Actually, this isn't quite true. That guy who dressed up as Batman and visited kids with cancer got his story put all over the news. Of course, he was hit by a car while stopped on the road and tragically killed, which is why he was in the news....

So yeah, if you want to be in the news for good deeds, just go do a bunch of really good stuff (and get no public recognition for it), then get yourself tragically killed somehow, then you'll be in the news. You won't be around to read it though. :-(

Comment Re:Not bad in principle (Score 1) 124

The problem is, that doesn't work. Very few people are motivated to spend the time writing a positive review (unless maybe they're paid for it). But angry people are quick to post negative reviews. I'm not defending false reviews, mind you, I'm just pointing out how "reputation management" (in the most vague sense) can be seen as necessary. I don't really have a good quick-and-easy solution for restaurants with a few angry customers. Most of the time though, what works for me as a customer is to look at how many negative reviews a place has, and read the reviews to see if they're highly specific and seem legit, or if they sound like insane ramblings by some obnoxious self-important asshole who's mad the server didn't wait on them hand and foot and ignore the other patrons. If there's too many negative reviews that look totally legitimate and not nit-picky BS, then I eat elsewhere, but I keep in mind that even the best restaurant is going to make a mistake from time to time so you can't expect 100% positive reviews.

Also, it's unfortunately common for many small businesses to write shill reviews for themselves, so I keep that in mind too.

Comment (Score 1) 281

BTW, I did a little googling, and everything I found indicates that eHarmony is almost explicitly Christian; their site even refers to their Christian principles in places, and this leads some to criticize them for not clearly indicating that they're really only a site for Christians wanting to date, and are not open to everyone (which makes sense, they're liars who want other people to pay $$$ to join and then go away when it doesn't work out for them).

They don't even allow people who are separated to join.

Comment Re:or else what, exactly? (Score 1) 191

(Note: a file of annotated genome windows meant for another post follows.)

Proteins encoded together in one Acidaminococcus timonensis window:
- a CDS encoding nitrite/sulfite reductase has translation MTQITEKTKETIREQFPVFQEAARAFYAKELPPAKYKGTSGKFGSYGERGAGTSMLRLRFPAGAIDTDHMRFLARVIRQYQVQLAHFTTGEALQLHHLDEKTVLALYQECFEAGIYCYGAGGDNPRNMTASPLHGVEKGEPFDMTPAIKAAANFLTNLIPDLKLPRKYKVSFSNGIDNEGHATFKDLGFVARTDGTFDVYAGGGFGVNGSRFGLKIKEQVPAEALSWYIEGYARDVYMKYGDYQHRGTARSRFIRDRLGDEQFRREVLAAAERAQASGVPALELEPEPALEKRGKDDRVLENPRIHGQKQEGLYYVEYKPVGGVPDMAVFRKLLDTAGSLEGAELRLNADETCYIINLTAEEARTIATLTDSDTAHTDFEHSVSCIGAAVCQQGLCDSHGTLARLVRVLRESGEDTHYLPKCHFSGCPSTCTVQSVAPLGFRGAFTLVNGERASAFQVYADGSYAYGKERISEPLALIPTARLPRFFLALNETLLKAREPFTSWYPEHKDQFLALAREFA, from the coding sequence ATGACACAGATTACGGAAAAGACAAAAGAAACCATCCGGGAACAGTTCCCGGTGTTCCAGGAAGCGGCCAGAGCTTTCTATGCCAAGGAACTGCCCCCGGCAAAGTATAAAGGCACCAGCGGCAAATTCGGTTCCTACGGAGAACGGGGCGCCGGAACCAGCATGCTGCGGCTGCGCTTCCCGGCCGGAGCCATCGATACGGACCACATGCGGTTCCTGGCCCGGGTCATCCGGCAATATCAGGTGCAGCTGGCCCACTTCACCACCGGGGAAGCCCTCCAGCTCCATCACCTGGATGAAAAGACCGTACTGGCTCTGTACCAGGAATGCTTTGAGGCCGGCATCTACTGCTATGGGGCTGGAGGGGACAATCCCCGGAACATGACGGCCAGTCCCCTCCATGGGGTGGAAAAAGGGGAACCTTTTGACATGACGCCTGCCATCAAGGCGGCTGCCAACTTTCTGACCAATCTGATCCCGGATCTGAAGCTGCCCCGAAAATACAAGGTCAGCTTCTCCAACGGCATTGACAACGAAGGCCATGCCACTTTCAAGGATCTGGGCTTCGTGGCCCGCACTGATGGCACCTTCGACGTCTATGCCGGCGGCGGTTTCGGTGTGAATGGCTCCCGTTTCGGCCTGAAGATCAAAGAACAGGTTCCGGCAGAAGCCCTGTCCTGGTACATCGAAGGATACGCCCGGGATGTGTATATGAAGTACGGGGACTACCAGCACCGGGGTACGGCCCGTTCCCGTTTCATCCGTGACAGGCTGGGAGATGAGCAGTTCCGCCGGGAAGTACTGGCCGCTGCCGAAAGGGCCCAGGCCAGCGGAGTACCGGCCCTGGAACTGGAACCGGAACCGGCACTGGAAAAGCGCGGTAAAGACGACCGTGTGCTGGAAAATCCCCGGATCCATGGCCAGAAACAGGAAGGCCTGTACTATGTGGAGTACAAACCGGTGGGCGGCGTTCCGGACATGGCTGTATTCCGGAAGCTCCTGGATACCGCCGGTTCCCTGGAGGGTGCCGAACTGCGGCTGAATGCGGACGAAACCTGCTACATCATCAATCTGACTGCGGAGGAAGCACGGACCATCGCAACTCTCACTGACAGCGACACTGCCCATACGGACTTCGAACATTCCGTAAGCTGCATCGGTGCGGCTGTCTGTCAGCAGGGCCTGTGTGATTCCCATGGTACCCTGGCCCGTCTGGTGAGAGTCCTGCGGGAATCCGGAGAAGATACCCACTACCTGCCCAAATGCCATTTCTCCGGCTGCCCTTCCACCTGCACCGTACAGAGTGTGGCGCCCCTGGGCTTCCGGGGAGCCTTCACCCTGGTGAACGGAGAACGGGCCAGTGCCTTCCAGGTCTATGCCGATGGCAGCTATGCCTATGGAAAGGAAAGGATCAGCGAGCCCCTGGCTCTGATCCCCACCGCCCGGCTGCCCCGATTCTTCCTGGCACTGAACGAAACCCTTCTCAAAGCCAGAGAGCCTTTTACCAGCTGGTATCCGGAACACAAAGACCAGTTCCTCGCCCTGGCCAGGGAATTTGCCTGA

No, they're requiring the manufacturers to put secure bootloaders on their devices, so you can't load your DD-WRT firmware unless it's been cryptographically signed, which you can't do because you don't have the correct private key to do so.

This doesn't mean it'll be impossible to load an alternative firmware, but it'll make it orders of magnitude more difficult (and likely require using a JTAG debugger to do so).

Comment Re:Apple can't modify Time Machine Firmware? (Score 1) 191

The software logic can be modified via firmware. But the RF side of things must be baked in as I understand it.

No, it's not. Alternative firmwares frequently allow modifying both the transmit power and the channels, which can easily make your device operate illegally. The channels, for instance, are different in, say, the US and Japan; some channels that are legal to use in Japan are illegal in the US. With mfgr firmware, this isn't a problem because they lock that stuff out in the ones they ship to the US, but open-source stuff doesn't do that (and can't, since you can modify it yourself since you have the source code).

Comment Re:At least you know what kind of food... (Score 2) 42

It won't be "Chinese food" if that's what you're thinking, it'll be actual Chinese food. The stuff they make for us Westerners isn't real Chinese food (and too bad too, the westernized stuff is great). Most westerners wouldn't care much for most authentic Chinese food.

We want to create puppets that pull their own strings. - Ann Marion